For baby boomers it means a day of special significance for our parents. In my case, it was my father who took part in the invasions. That's him on the right as he looked in 1944. He was an RAF pilot flying rocket firing typhoons in close support of the ground troops. During the initial days his missions were limited to quick strikes and reconnaissance since Normandy was at the limit of their range from southern England. During the second week of the invasion (June 14th) his squadron landed in Crepon, Normandy and things became very hectic from then on with several close support missions every day.
I have my father's log book and here (below) are the pages from June 1944. The red letters on June 6 say "DER TAG." It was his way of announcing D-Day. On the right it says "Followed SQN across channel. Saw hundreds of ships ... jumped by 190s. LONG AWAITED 2nd FRONT IS HERE." Later that day they shot up German vehicles south-east of Caen where there was heavy fighting by British and Canadian troops. The next few weeks saw several sorties over the allied lines. These were attack missions using rockets to shoot up German tanks, vehicles, and trains.
The photograph on the right shows a crew loading rockets onto a typhoon based just a few kilometers from the landing beaches in Normandy. You can see from the newspaper clipping in my father's log book that his squadron was especially interested in destroying German headquarter units and they almost got Rommel. It was another RAF squadron that wounded Rommel on July 17th.
The log book entry (above) for June 10th says, "Wizard show. Recco area at 2000' south west of Caen F/S Moore and self destroyed 2 flak trucks, 2 arm'd trucks, and i arm'd command vehicle, Every vehicle left burning but one. Must have been a divisional headquarters? No casualties."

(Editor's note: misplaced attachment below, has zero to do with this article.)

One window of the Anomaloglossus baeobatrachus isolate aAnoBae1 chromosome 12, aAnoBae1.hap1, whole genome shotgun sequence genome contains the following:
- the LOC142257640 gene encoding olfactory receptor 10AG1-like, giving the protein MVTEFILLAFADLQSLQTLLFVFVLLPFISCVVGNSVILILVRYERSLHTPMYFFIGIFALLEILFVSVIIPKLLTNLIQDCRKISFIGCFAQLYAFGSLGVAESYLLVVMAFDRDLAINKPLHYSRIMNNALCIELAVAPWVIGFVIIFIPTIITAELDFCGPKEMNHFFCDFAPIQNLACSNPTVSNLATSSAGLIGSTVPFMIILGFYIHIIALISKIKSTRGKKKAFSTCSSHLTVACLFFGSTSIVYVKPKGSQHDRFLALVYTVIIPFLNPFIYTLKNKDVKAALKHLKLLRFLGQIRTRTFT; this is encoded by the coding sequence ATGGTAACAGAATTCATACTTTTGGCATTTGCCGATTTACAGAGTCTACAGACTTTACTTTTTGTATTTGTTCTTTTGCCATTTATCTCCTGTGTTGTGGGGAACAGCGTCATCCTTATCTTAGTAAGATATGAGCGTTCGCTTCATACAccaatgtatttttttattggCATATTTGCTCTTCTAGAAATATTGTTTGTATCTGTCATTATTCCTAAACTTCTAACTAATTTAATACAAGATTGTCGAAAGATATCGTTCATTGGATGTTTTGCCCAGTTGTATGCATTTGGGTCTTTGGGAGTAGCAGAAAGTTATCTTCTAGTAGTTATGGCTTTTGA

Here's another description of that rocket-firing typhoon raid [Air Power Over the Normandy Beaches and Beyond].
Intelligence information from ULTRA set up a particularly effective air strike on June 10. German message traffic had given away the location of the headquarters of Panzergruppe West on June 9, and the next evening a mixed force of forty rocket-armed Typhoons and sixty-one Mitchells from 2 TAF struck at the headquarters, located in the Chateau of La Caine, killing the unit's chief of staff and many of its personnel and destroying fully 75 percent of its communications equipment as well as numerous vehicles. At a most critical point in the Normandy battle, then, the Panzer group, which served as a vital nexus between operating armored forces, was knocked out of the command, control, and communications loop; indeed, it had to return to Paris to be reconstituted before resuming its duties a month later.
1. The British landed at Sword Beach and Gold Beache, the Canadians at Juno Beach, and American troops landed at Omaha and Utah Beaches.